SPFBO Finalist Review: Fortune’s Fool by Angela Boord

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I tend to favor character-focused stories over more plot-focused stories, from Pratchett to Becky Chambers, any book that makes me feel like I’m reading about real people will instantly go on my favorites list. I’m pretty stoked that this is the second time during the finals that I’ve been blown away by how attached I became to the characters. Both Sword of Kaigen by M.L. Wang and Fortune’s Fool have struck a chord with me and are in my top three favorites of the finalists.

This is a single POV story told in the first person using two different timelines.  We’re introduced to her in the ‘present’ but for the first half of the book, the majority of the page time is spent in her past bringing the reader up to speed on how she became to be the person she is now, and why she’s on this quest for vengeance. This book burns slow, but it’s a nice even burn. You’re not sure why at first, but she’s lost one of her arms and had it replaced with a magical metal arm, she’s been kicked out of her home and forbidden to use her last name. She’s disguised herself as a man in hopes that she can live out her life as a mercenary without being discovered by her House enemies. Despite the fact she can’t use her last name, or any of the privileges that came with it, she could still be killed for it.

For me, the writing was one of the highlights and strengths of Fortune’s Fool. I prefer books that are medium in length, between 300-500 pages typically hits the sweet spot. Shorter than that and I may not invest fully because there’s not enough time, and more than that often feels bloated and unnecessary. This is a 737 page and I feel like there could be things that could be cut or made more compact, there were times where it slowed down a bit too much. That said, I enjoyed myself a lot and can’t think of too many instances where I was thinking a scene needed to be cut. Most of what was in there either built up the plot/character and felt necessary. It’s a long-ass story. It’s a well edited long-ass story, too. Bloated books can take forever to edit and will sometimes have an abundance of errors, but I was pleased that wasn’t the case here.  The dialogue was very fluid and natural. I know I hit good dialogue when I’m engrossed in character’s back and forth and nothing sticks out to me as forced or “scripted” feeling. It’s a tough thing to do in such a long book with so much dialogue – many opportunities to make something feel awkward or out of place.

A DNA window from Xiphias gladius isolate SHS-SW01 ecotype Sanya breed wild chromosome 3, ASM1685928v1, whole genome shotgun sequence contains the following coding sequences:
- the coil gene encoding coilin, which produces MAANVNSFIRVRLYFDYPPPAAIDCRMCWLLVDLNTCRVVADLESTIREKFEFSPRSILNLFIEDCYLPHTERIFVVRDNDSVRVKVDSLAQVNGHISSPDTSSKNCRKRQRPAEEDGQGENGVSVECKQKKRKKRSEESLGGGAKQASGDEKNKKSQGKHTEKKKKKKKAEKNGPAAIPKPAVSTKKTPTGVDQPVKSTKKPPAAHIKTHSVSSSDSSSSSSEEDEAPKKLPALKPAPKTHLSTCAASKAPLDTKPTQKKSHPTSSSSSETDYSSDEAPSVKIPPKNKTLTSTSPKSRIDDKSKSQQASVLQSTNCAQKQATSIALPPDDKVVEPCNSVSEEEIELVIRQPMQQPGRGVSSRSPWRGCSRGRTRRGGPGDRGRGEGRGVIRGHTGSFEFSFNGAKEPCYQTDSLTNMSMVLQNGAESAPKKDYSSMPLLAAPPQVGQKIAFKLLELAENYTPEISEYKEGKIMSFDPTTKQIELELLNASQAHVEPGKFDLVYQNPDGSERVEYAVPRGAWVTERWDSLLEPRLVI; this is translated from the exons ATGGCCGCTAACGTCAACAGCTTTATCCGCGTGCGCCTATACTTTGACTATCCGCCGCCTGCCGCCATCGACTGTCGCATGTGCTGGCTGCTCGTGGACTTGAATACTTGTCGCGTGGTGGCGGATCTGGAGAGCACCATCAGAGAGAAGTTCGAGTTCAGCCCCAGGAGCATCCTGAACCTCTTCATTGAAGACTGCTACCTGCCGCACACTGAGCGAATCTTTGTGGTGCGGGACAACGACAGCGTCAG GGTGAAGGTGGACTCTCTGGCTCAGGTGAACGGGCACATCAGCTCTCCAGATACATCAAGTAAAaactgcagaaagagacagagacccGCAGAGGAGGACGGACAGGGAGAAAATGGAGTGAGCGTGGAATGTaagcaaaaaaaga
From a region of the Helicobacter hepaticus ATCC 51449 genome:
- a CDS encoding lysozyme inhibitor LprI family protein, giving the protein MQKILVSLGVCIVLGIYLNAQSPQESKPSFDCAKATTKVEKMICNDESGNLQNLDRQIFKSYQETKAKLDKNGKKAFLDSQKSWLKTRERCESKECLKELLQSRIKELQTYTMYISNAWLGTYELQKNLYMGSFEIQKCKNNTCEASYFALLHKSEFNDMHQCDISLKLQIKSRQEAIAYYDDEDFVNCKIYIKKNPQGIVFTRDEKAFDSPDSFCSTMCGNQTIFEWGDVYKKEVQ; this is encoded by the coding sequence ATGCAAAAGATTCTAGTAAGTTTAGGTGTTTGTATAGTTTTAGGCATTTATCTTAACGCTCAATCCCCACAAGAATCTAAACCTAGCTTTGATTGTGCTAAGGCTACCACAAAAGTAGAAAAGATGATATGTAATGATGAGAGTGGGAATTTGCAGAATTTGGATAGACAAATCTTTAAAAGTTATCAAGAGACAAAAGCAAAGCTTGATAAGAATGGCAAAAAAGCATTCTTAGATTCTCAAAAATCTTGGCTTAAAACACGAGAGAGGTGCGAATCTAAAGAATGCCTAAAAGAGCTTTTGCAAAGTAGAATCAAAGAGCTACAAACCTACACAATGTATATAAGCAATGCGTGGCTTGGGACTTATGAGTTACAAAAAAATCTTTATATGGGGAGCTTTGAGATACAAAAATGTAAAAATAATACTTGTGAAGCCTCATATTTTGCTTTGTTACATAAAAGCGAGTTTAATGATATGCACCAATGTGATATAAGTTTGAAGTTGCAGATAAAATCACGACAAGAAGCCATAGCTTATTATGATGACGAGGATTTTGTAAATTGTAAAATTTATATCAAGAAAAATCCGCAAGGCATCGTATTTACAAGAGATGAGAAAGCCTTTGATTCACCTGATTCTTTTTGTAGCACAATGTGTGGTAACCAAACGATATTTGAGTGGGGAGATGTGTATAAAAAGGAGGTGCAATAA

The world-building in this was intricate and leaned heavily on House rivalries over resources and trade. There weren’t many info dumps, everything unfurled naturally, there weren’t many instances of characters telling each other things they should already know for the sake of the reader. It was mostly show and not tell which made for an immersive read. It’s a low-magic low fantasy kind of book, too. In the very beginning, you’re told there’s magic, the main character has a magical metal arm – and yet, for the most part, it remains a mystery and isn’t seen on-page for a long time. It’s mysterious when it does appear, it’s not a hard magic system like some of the other finalists. The way Kyrra loses her arm is brutal, this is not a world where women are treated the same and sexuality can be demonized for the nobility. Losing your virginity very much so harms your ability to get married, and it can be twisted against the woman that she was a seductress and seduced the poor helpless nobleman.

The longer I sit on this book the more I like it. This is the opposite of what usually happens when I sit and think about a book. Normally I’ll find some plot hole or something that was predictable or doesn’t make sense. Maybe the ending made sense in the moment but when you take a minute to think about it later it doesn’t feel quite right. In this instance, I’m like “wow, I kind of want to read that again” to see what I missed the first time. I will absolutely be reading more from this author and will remember Kyrra and her story for a long time.


  • Plot: 12/15
  • Characters: 14/15
  • World-Building: 13.5/15
  • Writing: 13.5/15
  • Pacing: 10.5/15
  • Originality: 12.5/15
  • Personal Enjoyment: 9.5/10

Final Score: 85.5/100 or 8.6/10